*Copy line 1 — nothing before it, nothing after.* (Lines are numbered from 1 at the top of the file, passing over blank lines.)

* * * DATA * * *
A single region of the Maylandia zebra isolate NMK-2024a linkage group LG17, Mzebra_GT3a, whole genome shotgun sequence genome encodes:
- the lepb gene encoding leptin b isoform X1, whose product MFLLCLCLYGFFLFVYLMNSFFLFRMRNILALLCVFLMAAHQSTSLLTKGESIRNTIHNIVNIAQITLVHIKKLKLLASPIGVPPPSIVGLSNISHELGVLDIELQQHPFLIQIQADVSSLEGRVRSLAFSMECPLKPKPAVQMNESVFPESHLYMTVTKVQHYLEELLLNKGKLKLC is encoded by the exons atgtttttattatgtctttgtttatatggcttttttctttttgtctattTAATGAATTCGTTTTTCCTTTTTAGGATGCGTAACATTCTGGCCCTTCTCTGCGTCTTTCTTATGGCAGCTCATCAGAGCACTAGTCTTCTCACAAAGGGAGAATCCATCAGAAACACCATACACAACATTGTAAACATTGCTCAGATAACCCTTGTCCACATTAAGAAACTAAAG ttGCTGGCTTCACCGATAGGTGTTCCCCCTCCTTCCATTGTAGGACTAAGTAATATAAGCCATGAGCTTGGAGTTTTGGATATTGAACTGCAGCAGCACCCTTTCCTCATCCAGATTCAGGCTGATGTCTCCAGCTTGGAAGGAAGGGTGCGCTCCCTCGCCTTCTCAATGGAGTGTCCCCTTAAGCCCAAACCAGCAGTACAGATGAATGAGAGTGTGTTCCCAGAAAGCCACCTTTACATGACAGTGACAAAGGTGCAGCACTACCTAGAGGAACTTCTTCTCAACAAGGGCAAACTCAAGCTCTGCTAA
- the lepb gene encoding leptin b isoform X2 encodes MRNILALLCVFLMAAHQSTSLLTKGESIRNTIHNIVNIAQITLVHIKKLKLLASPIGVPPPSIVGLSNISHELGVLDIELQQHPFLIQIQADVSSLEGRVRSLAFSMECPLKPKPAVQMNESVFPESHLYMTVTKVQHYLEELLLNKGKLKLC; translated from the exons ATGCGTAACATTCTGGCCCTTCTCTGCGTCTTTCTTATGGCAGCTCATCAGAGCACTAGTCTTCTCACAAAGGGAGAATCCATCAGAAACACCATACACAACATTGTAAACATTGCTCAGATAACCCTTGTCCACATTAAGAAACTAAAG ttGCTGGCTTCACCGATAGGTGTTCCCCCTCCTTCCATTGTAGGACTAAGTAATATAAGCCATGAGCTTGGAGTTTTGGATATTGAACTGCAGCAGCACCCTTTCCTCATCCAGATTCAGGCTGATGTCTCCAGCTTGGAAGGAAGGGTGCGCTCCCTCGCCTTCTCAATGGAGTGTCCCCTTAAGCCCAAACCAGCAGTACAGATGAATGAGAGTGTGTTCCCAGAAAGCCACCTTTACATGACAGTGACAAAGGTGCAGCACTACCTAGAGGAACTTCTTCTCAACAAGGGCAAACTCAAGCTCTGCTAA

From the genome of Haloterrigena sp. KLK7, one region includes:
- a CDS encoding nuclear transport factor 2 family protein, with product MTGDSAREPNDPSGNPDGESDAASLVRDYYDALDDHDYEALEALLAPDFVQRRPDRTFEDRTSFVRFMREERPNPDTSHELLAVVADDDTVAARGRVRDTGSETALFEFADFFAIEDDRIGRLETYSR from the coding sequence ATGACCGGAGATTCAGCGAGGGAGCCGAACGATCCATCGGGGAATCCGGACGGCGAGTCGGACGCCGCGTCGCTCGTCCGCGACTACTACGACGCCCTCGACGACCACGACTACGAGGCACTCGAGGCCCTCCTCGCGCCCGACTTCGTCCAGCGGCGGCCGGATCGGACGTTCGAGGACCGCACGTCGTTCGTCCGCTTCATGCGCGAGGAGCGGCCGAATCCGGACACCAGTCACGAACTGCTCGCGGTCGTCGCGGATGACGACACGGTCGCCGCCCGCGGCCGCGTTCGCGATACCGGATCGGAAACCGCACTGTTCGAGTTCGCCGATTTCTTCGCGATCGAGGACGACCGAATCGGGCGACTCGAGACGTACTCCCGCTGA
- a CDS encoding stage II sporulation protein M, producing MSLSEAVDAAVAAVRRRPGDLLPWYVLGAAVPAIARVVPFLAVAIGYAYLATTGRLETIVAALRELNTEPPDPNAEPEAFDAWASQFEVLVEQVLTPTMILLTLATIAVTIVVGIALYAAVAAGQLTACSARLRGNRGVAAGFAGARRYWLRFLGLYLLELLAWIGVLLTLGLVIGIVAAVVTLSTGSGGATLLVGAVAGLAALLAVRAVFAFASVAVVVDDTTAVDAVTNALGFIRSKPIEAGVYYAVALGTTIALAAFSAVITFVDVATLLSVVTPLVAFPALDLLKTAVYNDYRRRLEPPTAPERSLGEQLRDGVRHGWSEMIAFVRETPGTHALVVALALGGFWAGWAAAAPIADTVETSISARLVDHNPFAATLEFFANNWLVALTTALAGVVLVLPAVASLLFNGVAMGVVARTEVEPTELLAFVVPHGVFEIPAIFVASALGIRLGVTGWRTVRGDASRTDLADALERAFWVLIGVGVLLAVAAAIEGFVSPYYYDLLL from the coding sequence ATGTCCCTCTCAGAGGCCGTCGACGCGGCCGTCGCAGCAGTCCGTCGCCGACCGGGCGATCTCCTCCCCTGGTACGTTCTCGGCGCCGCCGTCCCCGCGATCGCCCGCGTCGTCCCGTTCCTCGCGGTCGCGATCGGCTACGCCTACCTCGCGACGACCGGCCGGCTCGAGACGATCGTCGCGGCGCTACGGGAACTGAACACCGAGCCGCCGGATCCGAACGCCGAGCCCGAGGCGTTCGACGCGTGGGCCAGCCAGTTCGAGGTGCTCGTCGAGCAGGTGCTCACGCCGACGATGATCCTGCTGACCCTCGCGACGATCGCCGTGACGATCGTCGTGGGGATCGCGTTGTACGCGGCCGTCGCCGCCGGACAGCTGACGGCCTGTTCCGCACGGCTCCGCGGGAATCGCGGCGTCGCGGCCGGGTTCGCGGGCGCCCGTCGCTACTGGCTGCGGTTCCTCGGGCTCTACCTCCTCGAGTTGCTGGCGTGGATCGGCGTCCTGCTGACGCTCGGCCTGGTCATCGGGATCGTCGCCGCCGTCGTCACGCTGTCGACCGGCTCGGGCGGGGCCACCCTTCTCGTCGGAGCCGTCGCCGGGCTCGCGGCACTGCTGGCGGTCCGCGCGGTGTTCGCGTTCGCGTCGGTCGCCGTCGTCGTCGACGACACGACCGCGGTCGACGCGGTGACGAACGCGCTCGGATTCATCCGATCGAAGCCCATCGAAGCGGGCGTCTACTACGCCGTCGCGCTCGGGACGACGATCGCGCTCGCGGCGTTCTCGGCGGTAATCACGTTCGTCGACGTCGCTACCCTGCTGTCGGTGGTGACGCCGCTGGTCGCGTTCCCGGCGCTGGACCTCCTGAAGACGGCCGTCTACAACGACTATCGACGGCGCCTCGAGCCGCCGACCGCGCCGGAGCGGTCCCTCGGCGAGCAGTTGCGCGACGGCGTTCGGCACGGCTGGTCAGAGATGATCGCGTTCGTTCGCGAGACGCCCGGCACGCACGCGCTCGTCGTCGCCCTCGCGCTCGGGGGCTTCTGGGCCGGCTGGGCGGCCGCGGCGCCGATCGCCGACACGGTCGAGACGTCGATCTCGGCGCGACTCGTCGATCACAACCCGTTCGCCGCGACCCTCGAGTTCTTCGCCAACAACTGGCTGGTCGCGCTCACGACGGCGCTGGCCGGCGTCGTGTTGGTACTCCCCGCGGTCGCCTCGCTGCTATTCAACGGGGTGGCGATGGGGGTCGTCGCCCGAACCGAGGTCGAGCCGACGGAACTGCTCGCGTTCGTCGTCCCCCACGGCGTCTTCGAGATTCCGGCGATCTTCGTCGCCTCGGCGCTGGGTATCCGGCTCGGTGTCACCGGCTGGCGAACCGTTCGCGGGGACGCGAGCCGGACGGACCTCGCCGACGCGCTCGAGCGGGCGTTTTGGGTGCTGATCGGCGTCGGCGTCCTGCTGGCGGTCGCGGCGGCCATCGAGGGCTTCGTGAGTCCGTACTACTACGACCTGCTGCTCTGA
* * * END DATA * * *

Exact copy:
A single region of the Maylandia zebra isolate NMK-2024a linkage group LG17, Mzebra_GT3a, whole genome shotgun sequence genome encodes: